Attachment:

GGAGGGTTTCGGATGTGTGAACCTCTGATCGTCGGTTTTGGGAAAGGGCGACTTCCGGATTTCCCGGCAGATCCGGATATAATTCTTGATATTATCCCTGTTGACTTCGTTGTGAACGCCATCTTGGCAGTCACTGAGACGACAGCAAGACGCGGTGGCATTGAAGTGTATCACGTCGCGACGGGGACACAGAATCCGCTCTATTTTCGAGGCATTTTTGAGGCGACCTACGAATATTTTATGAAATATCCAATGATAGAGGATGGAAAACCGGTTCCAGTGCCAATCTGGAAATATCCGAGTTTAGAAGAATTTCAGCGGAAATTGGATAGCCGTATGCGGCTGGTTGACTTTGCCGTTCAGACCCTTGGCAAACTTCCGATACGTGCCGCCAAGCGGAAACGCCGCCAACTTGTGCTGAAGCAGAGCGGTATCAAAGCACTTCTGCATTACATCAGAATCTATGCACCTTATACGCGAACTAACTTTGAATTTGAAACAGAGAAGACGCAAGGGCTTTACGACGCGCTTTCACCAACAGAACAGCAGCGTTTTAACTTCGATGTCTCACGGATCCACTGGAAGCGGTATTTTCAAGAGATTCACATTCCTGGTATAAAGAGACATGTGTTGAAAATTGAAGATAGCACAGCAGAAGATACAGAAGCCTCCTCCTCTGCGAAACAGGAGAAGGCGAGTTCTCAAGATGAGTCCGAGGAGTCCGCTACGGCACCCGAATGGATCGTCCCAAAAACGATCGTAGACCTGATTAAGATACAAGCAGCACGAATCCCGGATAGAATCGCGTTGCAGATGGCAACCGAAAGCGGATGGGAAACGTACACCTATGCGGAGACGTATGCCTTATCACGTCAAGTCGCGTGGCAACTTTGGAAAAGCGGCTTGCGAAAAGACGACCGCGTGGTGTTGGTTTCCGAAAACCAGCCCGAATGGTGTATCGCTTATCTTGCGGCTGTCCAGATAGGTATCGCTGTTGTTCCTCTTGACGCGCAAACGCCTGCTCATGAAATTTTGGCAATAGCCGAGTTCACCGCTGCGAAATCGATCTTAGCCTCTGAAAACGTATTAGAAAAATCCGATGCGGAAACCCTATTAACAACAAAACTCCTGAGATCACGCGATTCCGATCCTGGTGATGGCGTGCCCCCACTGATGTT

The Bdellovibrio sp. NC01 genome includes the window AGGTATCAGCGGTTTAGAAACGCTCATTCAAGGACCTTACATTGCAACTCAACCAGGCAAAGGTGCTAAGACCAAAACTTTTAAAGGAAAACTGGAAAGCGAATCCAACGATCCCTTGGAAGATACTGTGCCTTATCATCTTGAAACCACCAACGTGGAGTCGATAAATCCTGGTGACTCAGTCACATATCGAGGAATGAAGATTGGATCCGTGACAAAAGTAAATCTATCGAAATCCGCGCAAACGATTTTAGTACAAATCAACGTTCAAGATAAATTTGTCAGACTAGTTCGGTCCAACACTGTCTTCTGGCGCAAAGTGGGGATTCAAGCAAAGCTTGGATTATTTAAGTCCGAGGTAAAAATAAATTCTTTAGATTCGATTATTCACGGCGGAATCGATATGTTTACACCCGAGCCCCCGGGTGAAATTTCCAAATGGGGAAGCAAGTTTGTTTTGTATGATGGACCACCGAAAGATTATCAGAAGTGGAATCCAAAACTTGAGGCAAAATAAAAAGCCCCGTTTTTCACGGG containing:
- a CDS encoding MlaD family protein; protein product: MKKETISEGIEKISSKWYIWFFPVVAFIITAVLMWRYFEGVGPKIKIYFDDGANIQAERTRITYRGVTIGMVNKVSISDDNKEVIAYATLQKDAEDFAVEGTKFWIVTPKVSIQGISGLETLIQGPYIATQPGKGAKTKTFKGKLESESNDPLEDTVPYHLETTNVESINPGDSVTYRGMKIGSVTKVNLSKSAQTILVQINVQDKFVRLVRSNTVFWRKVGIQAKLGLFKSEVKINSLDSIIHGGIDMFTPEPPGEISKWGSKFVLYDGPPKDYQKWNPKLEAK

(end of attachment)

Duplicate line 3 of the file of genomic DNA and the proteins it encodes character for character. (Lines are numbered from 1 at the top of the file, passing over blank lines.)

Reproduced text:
- a CDS encoding MlaD family protein; protein product: MKKETISEGIEKISSKWYIWFFPVVAFIITAVLMWRYFEGVGPKIKIYFDDGANIQAERTRITYRGVTIGMVNKVSISDDNKEVIAYATLQKDAEDFAVEGTKFWIVTPKVSIQGISGLETLIQGPYIATQPGKGAKTKTFKGKLESESNDPLEDTVPYHLETTNVESINPGDSVTYRGMKIGSVTKVNLSKSAQTILVQINVQDKFVRLVRSNTVFWRKVGIQAKLGLFKSEVKINSLDSIIHGGIDMFTPEPPGEISKWGSKFVLYDGPPKDYQKWNPKLEAK